In 2004, as a complement to the Library's research studies on the longevity of CD-ROM discs, the Preservation Directorate initiated a joint project between the Library of Congress and The Information Access Division of the National Institute of Standards and Technology (NIST) to perform a detailed investigation of the longevity of recordable Compact Disc (CD) and Digital Versatile Disc (DVD) media. This project used accelerated aging techniques and statistical analysis to estimate the life expectancy (LE) of currently available recordable DVD and CD media. The researchers at NIST based the study on the ISO 189271 test method for CD-R discs, making modifications to the stress conditions and the exposure intervals to accommodate shorter-lived media. Only the effects of temperature and relative humidity on the media were considered. The testing did not attempt to model degradation due to exposure to light, corrosive gases, contaminants, or mishandling, nor did it account for variations in the playback subsystem.
The Library of Congress Preservation Research & Testing Division (PRTD) is currently working on a research plan to continue the work on recordable optical disc formats started in the joint LC/NIST study. In 2005 initial error testing was conducted by NIST on a collection of test samples of CD-R, DVD-R/RW and DVD+R/RW discs. These discs were transferred to LC in 2010 and will be re-tested at various intervals in conjunction with the Library's other on-going natural aging studies on CD-ROM media. These discs will serve as a baseline for future accelerated aging studies using the most up-to-date aging protocols.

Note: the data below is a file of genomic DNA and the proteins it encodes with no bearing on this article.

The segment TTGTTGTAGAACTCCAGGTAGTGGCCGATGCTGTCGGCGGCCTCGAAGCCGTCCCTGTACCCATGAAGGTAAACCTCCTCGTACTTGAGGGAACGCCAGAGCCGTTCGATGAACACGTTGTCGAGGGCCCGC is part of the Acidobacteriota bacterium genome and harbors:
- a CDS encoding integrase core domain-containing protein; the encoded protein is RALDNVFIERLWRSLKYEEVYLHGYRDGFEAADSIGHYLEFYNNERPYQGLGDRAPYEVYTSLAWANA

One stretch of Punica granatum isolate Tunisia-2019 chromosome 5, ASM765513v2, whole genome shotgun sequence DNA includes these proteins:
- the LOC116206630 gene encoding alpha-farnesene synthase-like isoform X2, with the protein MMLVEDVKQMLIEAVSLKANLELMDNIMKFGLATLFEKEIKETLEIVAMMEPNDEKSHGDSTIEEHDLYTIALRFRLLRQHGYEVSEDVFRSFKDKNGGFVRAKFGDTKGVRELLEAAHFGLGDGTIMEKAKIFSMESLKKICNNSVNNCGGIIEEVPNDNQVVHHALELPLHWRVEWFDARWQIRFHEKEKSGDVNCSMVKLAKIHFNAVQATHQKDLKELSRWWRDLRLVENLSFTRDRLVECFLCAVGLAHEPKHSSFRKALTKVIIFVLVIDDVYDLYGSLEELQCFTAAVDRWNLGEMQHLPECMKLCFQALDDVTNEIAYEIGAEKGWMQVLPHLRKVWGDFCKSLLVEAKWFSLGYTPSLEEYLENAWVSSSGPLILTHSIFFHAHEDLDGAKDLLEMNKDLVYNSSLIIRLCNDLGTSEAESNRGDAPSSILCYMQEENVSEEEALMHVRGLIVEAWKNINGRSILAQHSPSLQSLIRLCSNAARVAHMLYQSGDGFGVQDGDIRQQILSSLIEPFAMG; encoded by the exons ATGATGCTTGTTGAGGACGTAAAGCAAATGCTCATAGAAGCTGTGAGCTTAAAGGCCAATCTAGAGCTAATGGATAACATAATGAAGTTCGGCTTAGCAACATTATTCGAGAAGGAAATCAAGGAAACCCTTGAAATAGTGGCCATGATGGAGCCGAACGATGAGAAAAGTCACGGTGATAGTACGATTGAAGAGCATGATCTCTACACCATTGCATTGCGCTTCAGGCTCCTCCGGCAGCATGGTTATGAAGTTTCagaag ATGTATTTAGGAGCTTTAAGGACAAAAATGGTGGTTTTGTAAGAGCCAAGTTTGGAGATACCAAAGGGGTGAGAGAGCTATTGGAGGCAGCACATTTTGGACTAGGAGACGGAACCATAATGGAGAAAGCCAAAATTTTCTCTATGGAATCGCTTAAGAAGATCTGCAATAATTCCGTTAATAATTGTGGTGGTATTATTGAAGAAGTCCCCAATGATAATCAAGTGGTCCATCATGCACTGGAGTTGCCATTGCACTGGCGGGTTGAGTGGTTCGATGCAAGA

In 2011 PRTD began conducting experiments to develop a rapid identification method to distinguish the most fugitive materials used in recordable discs from those that have been shown to be more stable according to accelerated aging studies. The initial focus will be distinguishing the organic dyes used in recordable CDs followed by developing a more thorough understanding of the chemical composition and variables in disc manufacture that affect degradation and readability of the data.
Outcomes/Findings: The results of these efforts are summarized below:
- The accelerated aging study conducted by NIST revealed significant variations in the predicted longevity for the different DVD products tested, although most life expectancies were greater than 30 years. All of the CD media tested had life expectancies greater than 30 years. The standardized life expectancy estimated using this model is defined for discs maintained at 25ºC and 50% RH, but can be applied to give an estimate of the life expectancy at any moderate storage conditions. Discs exposed to more severe conditions of temperature and humidity would be expected to experience a shorter life.